The amount, composition and timing of food intake can have a profound impact on sport performance.
(IOC Consensus Conference)
Our sports nutritionists analyse, plan and personalise the nutritional strategies of the athletes in close collaboration with their coaches and closely correlated with the training regimen. The aim is to ensure that the diet is both suitable for sports, health and adapted to the preferences of the athletes in terms of taste.
This helps the athletes to:
- assure the optimal gains from their training program,
- enhance their recovery in-between sessions and competitions,
- achieve and maintain their optimal body weight,
- reduce the risk of injuries and illnesses,
- to have a high consistency in their competition performances.
Background It has been suggested that dietary collagen provides an anabolic stimulus and that its key precursors, proline and glycine, are required to increase collagen synthesis. Similarly, there is evidence that whey protein supplementation, in particular the amino acid leucine, stimulates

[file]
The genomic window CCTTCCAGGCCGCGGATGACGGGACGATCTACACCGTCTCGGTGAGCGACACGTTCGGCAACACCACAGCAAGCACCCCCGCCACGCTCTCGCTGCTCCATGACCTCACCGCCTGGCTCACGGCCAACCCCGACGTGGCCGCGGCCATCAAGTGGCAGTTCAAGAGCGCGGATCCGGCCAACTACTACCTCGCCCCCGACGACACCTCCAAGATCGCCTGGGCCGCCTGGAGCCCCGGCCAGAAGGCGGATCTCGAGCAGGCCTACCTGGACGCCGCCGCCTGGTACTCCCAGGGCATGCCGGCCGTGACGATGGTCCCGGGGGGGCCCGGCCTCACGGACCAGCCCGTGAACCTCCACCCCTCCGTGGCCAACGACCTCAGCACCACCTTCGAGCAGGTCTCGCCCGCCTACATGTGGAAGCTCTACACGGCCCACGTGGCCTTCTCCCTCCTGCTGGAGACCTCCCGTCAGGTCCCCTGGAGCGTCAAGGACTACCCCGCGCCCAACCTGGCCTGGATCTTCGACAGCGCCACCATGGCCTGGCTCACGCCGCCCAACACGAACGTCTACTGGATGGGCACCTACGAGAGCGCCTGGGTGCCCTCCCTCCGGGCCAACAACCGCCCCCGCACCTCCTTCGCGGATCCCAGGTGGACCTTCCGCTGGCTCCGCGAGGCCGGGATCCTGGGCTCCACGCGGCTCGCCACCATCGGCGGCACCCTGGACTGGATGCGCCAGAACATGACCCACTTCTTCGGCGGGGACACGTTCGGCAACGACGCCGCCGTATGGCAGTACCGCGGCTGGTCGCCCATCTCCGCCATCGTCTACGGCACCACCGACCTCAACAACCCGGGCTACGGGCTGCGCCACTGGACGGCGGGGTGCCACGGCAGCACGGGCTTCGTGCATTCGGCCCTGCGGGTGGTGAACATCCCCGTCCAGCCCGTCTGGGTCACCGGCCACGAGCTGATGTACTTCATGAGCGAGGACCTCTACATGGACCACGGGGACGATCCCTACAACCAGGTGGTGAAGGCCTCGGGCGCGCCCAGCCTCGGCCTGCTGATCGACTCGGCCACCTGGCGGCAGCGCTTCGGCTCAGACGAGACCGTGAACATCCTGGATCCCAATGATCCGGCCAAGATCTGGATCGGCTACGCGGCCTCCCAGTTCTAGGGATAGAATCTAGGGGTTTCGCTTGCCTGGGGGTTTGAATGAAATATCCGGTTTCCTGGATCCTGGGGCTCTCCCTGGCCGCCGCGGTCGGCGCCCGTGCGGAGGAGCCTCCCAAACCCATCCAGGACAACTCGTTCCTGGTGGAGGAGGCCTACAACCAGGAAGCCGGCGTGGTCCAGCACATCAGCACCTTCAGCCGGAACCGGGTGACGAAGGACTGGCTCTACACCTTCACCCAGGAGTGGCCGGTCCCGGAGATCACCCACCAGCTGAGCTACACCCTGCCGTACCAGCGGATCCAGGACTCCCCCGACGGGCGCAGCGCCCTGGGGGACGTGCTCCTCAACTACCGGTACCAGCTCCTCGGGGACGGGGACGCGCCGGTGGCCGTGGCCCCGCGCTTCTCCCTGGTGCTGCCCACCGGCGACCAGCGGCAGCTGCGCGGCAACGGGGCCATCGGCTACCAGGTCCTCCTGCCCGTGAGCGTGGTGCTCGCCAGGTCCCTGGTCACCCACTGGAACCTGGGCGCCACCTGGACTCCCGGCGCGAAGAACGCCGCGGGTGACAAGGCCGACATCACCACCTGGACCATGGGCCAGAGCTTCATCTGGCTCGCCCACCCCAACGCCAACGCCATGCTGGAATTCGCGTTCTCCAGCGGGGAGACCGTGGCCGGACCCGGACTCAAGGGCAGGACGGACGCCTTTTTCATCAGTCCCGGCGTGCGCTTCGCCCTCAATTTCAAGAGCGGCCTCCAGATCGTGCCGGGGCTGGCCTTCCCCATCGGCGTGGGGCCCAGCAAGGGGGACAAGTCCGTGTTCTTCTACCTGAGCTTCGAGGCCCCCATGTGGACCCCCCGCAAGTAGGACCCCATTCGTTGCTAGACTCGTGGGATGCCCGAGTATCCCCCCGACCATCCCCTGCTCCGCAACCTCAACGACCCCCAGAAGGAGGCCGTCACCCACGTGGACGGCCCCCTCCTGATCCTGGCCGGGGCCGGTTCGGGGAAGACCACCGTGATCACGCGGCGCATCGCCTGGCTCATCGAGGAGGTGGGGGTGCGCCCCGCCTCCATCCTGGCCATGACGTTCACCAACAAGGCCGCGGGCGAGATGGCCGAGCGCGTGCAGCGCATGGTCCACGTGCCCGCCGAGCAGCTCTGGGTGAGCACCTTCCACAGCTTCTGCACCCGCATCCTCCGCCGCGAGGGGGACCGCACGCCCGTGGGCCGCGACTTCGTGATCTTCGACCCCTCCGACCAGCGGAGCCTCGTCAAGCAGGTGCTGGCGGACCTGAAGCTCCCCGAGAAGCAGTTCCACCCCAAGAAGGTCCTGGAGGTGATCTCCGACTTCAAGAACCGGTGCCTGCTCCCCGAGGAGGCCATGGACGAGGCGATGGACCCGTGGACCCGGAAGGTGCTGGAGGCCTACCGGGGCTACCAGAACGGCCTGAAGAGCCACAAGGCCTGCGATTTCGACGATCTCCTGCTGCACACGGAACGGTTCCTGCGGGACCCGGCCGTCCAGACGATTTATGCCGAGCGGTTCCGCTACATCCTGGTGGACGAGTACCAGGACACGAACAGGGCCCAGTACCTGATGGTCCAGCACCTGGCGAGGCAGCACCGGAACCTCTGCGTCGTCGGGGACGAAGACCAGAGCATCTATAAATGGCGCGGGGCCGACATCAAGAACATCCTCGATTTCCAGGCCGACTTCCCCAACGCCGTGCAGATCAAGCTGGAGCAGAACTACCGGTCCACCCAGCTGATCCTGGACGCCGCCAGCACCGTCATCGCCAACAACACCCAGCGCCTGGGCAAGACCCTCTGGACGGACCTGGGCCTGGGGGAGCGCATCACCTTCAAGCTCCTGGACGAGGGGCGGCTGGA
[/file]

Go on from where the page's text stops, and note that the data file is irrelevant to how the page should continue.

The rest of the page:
There is consensus among sports nutritionists about the benefits of carbohydrates (CHO) in sport. But types of CHO and the associated terminology are complex and often confusing. Let’s take a closer look at some terms related to CHO, glycaemic index,
Here below you can watch the video of the recent round table organised by LIHPS in collaboration with the Luxembourg academy of sports medicine, physiotherapy and science on the nutritional impact on injury prevention and immune system (in Luxembourgish).
The picture shows track and field athlete Charel Grethen (FLA) preparing for his current altitude training camp in Kenya in the HPTRC's altitude chamber, with the aim of shortening the adaptation period on-site and enabling higher training intensities from the